An antiviral pill proved 100 percent effective in preventing new cases of HIV, according to a new Kaiser Permanente study.

Truvada was administered to 657 sexually-active people over 32 months – and there were no new cases of HIV reported, according to the study, published in the journal Clinical Infectious Diseases this month.

“Our study is the first to extend the understanding of the use of PrEP (pre-exposure prophylaxis) in a real-world setting and suggests that the treatment may prevent new HIV infections even in a high-risk setting,” said Jonathan Volk, physician and epidemiologist at Kaiser Permanente San Francisco Medical Center, and the lead author.

Ninety-nine percent of the subjects were men who have sex with men, according to the study. They were sexually active: within 12 months of the initiation of the Truvada regimen, 50 percent of the patients had contracted at least one kind of sexually-transmitted infection, like rectal infections, chlamydia, gonorrhea and syphilis.

But none contracted HIV.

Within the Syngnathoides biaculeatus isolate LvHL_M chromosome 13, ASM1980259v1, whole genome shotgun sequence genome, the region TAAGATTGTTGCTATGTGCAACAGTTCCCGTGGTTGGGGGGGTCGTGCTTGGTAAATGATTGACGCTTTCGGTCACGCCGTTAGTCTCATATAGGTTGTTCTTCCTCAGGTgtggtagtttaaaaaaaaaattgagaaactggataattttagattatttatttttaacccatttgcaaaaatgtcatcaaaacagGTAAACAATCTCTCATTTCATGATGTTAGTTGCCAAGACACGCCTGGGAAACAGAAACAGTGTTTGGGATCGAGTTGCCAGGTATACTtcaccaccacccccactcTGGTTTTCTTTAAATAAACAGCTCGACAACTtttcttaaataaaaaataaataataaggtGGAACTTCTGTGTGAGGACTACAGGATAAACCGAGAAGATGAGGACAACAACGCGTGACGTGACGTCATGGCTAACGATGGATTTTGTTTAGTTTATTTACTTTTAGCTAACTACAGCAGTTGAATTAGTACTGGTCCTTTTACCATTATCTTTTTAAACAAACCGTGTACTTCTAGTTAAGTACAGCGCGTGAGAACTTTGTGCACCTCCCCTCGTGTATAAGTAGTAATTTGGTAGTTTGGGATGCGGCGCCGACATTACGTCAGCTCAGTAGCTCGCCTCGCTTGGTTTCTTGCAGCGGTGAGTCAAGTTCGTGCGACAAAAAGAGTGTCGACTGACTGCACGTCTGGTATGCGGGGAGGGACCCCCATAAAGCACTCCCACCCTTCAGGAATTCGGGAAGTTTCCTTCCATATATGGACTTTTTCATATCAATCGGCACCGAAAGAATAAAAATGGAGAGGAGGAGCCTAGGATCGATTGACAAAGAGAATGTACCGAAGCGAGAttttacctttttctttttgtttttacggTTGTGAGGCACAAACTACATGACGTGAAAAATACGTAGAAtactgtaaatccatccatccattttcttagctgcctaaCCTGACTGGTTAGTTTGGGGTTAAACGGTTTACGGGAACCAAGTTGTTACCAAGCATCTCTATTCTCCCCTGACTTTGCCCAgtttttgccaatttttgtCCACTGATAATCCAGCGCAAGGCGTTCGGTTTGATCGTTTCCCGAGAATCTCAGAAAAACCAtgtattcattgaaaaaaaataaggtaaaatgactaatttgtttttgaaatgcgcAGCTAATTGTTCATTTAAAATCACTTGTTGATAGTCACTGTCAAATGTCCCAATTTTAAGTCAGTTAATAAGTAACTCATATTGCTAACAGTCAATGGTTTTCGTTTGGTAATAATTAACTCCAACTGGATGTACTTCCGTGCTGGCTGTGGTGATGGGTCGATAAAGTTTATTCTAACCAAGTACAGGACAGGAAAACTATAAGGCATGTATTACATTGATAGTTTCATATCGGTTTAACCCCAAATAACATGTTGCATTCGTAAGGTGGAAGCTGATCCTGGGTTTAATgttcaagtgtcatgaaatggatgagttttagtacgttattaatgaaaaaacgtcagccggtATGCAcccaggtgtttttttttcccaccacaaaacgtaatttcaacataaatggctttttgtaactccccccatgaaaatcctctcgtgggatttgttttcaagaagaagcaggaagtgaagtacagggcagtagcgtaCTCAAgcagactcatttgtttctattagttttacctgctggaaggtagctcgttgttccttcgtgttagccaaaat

A subset of the group reported not changing their number of sex partners over the time of treatment.

However, the researchers could not be sure if the antiviral treatments encouraged risky behaviors.

“Without a control group, we don’t know if these STI rates were higher than what we would have seen without PrEP,” said Julia Marcus, postdoctoral fellow at the Kaiser Permanente Division of Research, and a co-author. “Ongoing screening and treatments for STIs, including hepatitis C, are an essential component of a PrEP treatment program.”

Truvada was approved by the FDA in in July 2012 for daily oral use.

The results could even prove to be a breakthrough, according to an editorial that accompanied the study, written by staff from the University of California at San Francisco and the San Francisco AIDS Foundation.

“Given historical devastation wrought by HIV/AIDS within the city of San Francisco and elsewhere, this is tremendously good news,” they wrote. “The data published by Volk and colleagues demonstrates meaningful progress towards the goal of halting new infections.”

However, additional attention to growing rates of other STIs is necessary, they added.

“It is time for a vigorous conversation about sexually-transmitted infections, too long eclipsed by fear of HIV infection,” they added. “While HIV testing and trends are frequently in the news, notice of STI trends remain unnoticed in technical reports… Feeling safer from HIV infection while using PrEP creates spaces for a more robust discussion of STIs.”

Another potentially promising study was published last week in the journal Cell. Scientists from the California Institute of Technology have honed in on a particular antibody that naturally occurs in some patients who are naturally able to fend off HIV – and the researchers said it could prove to be a route to eradicate the infection.